It would be my strong recommendation that the regulation of the statutory duty within HE places greater weight on independent monitoring and evaluation.

Never ending stories

But arguably the most stinging criticism is reserved for “anti-Prevent narratives” that Shawcross says “dominate the discourse” about Prevent in British universities. Tapping into the monoculture/chilling effect slipstream, he says “a number of academics” who support Prevent feel unable to express their genuine views.

He also says several submissions raised concern at the extent of disinformation spread at universities, and expresses concern that “widespread and uncontested” disinformation fuels fears that the government is targeting minority groups, particularly Muslims; causes self-censorship amongst minority groups, particularly Muslims; and causes apprehension about making referrals about an individual at risk. It’s the universities and SUs fault, all that – not the duty itself.

As a result of all that – and partly because in another section he notes that research has found that some Muslim students feel they must self-censor their discussions and alter their behaviours to avoid becoming the object of suspicion due to what he judges to be “largely false” perceptions around Prevent – the key recommendation is specific measures to counter the “anti-Prevent campaign at universities”.

Higher and further education co-ordinators, he says, should work closely with institutional safeguarding leads to co-ordinate activities for students and staff which directly take-on and challenge disinformation about Prevent, and the Department for Education (DfE) is told to “develop a network of speakers” who are able to speak to students and staff about counter-radicalisation work and its benefits.

Interestingly, while Shawcross barely mentions NUS in his report, as well as accepting the recommendations in full, the DfE response singles out the national union for particular criticism – noting that in the past (circa 2017) it provided a platform for others to “spread misinformation” on Prevent as part of its “Students not Suspects” campaign.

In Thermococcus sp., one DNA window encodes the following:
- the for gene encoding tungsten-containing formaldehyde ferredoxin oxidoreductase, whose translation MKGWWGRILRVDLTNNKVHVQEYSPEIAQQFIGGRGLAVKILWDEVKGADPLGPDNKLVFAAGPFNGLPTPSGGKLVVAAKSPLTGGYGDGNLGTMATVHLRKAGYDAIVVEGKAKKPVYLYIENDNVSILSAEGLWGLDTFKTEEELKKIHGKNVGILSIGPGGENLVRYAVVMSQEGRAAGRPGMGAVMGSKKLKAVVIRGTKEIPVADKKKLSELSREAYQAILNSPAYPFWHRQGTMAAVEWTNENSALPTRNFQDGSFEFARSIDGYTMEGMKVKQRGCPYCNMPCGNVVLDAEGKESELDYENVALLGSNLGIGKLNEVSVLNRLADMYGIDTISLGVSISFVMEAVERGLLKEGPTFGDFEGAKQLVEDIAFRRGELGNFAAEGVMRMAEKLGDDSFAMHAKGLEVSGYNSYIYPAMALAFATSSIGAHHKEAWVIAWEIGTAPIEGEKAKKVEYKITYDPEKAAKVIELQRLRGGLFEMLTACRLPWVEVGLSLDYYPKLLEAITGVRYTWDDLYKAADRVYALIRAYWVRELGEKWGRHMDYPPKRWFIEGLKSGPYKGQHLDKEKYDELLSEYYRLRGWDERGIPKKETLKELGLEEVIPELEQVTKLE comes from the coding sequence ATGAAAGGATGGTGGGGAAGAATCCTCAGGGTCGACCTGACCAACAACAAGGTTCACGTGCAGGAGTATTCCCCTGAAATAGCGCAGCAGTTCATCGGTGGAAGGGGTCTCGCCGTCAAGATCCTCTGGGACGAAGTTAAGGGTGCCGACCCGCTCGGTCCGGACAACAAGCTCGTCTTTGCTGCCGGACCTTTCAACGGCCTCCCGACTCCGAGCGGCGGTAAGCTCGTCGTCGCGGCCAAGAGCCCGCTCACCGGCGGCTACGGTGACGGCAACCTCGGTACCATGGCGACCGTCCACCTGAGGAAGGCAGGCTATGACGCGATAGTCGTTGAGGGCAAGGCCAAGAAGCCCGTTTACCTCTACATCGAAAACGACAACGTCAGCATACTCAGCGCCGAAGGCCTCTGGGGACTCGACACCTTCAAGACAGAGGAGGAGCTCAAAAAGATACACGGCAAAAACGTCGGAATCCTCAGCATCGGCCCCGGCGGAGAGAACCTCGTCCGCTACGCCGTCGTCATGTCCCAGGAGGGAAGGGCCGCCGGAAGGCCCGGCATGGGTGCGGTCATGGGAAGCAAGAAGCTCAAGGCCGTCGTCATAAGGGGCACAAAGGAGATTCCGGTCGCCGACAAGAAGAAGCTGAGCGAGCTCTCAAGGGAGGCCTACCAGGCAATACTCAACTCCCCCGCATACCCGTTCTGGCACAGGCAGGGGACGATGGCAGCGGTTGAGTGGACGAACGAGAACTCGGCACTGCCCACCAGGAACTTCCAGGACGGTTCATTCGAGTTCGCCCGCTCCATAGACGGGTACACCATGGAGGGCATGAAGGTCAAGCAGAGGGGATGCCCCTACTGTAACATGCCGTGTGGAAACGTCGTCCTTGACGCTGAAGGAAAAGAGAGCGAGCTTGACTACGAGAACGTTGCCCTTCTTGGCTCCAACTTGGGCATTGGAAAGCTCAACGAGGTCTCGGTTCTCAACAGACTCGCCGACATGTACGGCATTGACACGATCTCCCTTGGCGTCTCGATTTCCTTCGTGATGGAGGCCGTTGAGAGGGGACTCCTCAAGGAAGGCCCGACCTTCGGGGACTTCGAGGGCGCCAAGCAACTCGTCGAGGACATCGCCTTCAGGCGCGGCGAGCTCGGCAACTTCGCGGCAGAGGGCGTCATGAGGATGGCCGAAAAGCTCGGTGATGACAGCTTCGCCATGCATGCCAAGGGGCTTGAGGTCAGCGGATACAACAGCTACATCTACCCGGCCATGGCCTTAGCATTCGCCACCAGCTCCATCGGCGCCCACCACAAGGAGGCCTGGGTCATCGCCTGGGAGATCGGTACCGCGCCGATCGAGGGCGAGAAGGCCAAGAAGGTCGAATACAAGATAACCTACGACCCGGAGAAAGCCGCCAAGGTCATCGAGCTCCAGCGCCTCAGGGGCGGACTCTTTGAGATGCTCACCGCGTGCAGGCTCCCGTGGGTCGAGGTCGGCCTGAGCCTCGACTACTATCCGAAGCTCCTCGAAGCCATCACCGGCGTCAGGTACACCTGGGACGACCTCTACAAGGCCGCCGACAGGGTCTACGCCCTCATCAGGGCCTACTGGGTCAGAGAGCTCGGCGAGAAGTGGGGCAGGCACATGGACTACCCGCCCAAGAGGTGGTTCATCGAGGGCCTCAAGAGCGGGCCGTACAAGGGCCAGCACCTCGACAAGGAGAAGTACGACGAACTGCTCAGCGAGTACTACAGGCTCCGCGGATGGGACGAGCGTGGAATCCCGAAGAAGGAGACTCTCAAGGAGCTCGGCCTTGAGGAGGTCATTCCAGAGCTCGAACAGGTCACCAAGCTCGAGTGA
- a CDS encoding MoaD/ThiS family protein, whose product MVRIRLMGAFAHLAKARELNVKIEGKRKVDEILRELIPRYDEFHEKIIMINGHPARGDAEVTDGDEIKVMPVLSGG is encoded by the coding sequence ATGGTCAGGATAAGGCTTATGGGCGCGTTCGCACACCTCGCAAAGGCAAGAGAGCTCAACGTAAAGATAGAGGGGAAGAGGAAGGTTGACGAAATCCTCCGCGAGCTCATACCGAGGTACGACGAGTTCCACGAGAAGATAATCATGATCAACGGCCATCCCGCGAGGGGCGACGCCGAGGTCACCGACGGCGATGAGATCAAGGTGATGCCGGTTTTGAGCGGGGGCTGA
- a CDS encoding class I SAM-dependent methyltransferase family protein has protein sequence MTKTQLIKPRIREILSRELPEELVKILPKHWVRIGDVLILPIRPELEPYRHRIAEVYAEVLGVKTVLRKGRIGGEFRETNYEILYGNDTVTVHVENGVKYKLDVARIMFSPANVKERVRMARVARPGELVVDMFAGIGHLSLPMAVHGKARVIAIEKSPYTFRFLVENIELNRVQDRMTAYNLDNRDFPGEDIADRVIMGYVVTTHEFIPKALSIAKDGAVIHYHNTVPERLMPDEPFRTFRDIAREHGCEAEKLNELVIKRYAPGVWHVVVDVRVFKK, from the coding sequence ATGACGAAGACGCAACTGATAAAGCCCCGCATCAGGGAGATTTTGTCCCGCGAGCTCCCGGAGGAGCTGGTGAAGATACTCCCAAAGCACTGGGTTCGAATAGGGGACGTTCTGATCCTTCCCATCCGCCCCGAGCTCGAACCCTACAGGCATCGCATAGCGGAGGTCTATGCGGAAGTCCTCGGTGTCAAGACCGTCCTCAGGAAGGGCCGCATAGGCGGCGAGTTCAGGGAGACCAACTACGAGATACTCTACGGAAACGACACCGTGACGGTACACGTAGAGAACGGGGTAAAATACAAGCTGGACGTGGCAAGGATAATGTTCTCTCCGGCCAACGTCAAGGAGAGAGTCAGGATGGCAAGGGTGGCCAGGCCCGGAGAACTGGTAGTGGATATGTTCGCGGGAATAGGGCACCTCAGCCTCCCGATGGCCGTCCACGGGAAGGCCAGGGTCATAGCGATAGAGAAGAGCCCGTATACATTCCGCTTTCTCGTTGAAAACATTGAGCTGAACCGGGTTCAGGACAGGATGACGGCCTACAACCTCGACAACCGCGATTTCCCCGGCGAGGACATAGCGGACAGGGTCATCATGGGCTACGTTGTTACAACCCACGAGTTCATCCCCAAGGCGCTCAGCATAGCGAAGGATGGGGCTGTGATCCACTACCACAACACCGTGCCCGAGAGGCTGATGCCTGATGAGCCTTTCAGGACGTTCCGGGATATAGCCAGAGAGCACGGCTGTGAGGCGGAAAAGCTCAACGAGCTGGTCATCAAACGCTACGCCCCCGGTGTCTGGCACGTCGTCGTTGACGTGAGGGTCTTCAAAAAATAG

It has also managed to find a current NUS policy statement on “Ending Securitisation, surveillance and Prevent” which it says inaccurately claims that referrals to the programme are based on “gut instinct” and “harmful stereotypes” and a stifling of free speech. “This fails to take into account how the Prevent Duty is risk-led, supported by training and guidance, and must be implemented in a proportionate way in accordance with other responsibilities”, says the response, adding that “such misrepresentations of Prevent risks deterring effective engagement with the programme by those in the sector.”

So what will happen next? It’s not clear whether or how OfS (or its funding council equivalents around the nations) will switch up monitoring – and of course if it does wade into the thorny question of whether academic staff should be compelled to comply with training or related Prevent duties, will be wading into a hornet’s nest that many a registrar will have been hoping might be left alone.

In any event, whether that kind of training will then result in what Shawcross clearly believes ought to be more referrals into Channel remains to be seen – there’s plenty of academic, professional services and SU staff that have perfunctorily completed the Prevent training and thought little of it since.

Whose side are you on?

In reality, four major problems remain here. The first is the problem that manifested clearly over the 2009 Umar Farouk Abdulmutallab case – insofar as the press, the public, regulators and politicians have a tendency to assume that there is more contact between students and universities/SUs than there actually is – and that in that contact it is possible, let alone desirable, to spot signs of radicalisation.

The second is the lack of evidence that higher education is a problem. That’s not to say that we should automatically ignore something if HE isn’t directly causing it – but just framing suspicion as “safeguarding concerns” doesn’t sufficiently deal with the downsides and unintended consequences of singling out Muslim students in this way – which if unnecessary should surely be avoided given the harm(s).